For a long time, we've known that the reformers had a high view of preaching, grounded in the conviction that God creates and redeems by speaking words. We are saved by hearing, not by seeing (Rom. 10:17). We've also been learning from both secular and Christian sources that our modern culture has been systematically bent on suppressing hearing of any kind. But for the first time, at least to my knowledge, we have a remarkable treatment of the "theology of sound" (theo-acoustics) that weaves both of these together with simultaneously sweeping and careful analysis.
Michael Horton is the J. Gresham Machen professor of apologetics and systematic theology at Westminster Seminary California (Escondido, California), host of the White Horse Inn, national radio broadcast, and editor-in-chief of Modern Reformation magazine. He is author of many books, including The Gospel-Driven Life, Christless Christianity, People and Place, Putting Amazing Back Into Grace, The Christian Faith, and For Calvinism.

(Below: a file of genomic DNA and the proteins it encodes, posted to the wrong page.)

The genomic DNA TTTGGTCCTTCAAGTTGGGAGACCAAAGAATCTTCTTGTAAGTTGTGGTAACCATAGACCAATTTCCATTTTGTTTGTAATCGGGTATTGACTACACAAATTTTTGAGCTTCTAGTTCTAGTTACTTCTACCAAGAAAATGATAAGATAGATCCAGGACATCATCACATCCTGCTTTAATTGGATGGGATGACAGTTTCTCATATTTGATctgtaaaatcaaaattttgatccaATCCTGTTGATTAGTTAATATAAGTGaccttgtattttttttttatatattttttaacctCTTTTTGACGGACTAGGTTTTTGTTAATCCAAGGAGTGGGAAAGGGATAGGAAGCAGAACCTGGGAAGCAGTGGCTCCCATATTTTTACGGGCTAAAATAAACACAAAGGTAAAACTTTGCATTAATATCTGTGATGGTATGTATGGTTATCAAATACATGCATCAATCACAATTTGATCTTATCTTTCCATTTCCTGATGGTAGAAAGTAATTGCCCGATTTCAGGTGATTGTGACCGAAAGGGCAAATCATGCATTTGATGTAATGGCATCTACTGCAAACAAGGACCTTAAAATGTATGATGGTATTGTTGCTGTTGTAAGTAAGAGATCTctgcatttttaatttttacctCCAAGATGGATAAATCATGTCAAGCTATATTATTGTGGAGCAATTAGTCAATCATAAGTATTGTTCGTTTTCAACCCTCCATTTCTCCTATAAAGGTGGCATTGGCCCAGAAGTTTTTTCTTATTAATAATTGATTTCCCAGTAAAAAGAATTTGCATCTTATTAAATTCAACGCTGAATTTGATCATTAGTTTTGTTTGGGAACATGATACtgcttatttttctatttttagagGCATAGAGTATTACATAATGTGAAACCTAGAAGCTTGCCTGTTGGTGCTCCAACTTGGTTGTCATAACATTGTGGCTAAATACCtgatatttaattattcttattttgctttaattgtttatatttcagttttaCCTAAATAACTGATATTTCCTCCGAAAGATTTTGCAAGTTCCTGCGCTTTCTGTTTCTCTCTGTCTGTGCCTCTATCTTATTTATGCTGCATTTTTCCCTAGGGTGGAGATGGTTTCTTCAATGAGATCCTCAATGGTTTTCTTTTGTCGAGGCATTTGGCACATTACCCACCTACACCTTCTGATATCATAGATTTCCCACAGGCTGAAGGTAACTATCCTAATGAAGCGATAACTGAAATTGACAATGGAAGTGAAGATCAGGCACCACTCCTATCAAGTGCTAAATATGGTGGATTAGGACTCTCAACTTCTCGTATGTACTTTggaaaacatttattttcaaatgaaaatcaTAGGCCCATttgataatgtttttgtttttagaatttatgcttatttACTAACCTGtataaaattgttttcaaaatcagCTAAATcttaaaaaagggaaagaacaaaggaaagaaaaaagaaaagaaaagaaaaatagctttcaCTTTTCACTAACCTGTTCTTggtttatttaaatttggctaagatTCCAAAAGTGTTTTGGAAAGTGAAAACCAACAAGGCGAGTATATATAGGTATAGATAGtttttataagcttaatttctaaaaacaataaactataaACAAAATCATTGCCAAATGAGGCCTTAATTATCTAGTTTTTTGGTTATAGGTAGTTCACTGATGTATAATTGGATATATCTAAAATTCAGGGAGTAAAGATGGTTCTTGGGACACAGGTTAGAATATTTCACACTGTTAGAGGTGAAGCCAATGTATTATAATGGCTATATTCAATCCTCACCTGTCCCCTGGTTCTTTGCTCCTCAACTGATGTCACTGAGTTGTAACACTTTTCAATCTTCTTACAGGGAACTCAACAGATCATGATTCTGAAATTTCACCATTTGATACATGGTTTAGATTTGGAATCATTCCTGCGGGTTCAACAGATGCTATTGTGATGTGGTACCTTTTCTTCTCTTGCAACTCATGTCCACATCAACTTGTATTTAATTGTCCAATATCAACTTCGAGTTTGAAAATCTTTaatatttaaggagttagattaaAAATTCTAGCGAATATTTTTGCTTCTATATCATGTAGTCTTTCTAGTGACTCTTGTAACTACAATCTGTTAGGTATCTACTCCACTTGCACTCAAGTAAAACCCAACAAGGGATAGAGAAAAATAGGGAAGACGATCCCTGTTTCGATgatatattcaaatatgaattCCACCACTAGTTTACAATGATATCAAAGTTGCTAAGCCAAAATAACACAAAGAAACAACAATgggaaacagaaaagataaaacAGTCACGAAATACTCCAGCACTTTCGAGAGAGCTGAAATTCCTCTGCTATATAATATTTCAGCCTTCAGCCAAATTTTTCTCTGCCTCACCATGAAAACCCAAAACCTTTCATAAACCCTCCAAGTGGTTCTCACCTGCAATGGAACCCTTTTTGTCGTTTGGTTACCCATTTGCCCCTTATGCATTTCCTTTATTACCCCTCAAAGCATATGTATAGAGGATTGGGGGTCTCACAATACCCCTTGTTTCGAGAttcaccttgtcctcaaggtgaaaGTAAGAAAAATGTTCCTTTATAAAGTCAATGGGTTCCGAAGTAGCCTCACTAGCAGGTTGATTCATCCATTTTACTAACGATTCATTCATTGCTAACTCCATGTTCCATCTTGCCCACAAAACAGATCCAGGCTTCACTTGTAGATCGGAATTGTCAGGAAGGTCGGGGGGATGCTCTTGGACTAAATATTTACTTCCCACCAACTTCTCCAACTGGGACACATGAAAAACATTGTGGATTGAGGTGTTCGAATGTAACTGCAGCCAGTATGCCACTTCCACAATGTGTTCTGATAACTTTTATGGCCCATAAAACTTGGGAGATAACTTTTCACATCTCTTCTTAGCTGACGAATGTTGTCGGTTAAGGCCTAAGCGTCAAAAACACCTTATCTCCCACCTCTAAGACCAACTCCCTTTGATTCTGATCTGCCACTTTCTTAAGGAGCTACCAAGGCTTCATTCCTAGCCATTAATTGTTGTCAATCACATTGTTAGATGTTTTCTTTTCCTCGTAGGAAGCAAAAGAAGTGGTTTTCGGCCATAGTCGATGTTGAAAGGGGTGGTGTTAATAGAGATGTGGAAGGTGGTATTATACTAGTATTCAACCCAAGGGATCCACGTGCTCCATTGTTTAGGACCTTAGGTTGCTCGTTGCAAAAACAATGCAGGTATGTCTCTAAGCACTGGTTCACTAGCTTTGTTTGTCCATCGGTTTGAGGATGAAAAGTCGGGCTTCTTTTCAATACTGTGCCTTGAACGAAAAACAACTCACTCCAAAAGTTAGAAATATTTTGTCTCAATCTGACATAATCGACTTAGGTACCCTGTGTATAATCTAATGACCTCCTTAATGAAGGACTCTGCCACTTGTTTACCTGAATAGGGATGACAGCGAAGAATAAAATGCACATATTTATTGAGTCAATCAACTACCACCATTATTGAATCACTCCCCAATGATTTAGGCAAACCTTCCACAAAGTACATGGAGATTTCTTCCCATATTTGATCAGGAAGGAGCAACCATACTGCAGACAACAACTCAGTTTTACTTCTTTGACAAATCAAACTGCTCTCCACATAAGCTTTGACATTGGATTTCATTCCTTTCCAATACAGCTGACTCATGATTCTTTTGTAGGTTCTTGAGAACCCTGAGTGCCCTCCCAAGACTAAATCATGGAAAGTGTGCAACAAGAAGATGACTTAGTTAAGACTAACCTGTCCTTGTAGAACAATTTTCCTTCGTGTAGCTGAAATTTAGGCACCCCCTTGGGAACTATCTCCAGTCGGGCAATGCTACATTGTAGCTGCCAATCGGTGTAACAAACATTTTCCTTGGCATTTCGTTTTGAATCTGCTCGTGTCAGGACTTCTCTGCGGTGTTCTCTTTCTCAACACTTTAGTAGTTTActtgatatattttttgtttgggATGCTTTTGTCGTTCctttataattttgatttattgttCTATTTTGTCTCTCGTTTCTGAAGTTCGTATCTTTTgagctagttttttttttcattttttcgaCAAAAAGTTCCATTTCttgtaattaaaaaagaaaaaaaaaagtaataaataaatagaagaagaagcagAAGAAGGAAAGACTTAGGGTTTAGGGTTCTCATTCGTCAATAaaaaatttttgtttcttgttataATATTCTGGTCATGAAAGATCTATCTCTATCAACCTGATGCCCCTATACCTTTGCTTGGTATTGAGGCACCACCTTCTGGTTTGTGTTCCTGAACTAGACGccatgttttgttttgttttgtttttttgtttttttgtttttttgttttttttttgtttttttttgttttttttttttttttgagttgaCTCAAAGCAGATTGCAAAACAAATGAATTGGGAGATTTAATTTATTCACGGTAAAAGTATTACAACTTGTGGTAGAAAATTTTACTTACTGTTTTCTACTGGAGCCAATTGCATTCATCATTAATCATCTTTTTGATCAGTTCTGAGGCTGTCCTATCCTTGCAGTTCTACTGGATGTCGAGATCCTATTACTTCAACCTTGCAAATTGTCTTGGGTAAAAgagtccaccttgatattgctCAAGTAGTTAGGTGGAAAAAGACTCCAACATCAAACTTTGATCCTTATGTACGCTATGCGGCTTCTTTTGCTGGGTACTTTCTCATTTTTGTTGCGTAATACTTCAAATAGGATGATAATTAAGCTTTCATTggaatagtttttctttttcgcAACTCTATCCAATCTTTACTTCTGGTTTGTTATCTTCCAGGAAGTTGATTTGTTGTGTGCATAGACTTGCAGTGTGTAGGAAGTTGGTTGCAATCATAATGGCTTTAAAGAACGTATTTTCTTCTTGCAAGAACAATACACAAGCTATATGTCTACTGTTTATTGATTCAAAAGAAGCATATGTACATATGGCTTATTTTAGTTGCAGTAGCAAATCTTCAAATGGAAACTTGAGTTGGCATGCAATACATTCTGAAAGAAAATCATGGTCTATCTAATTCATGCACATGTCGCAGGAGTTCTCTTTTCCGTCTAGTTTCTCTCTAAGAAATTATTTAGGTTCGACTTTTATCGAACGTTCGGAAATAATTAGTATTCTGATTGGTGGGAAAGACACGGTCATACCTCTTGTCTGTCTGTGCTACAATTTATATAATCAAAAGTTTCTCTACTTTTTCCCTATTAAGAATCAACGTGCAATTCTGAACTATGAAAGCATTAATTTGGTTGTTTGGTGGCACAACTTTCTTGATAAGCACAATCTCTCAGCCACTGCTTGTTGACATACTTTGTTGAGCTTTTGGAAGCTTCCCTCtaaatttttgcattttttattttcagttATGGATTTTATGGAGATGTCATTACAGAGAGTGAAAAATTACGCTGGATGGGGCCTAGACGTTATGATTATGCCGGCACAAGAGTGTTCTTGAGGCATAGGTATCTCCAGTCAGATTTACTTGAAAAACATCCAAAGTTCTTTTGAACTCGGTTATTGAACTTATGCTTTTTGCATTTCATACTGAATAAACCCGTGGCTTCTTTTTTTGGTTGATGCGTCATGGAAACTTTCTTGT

Issue: "The Blue Note: Can Your Faith Face The Music?" Jan./Feb. 2005 Vol. 14 No. 1 Page number(s): 39-40
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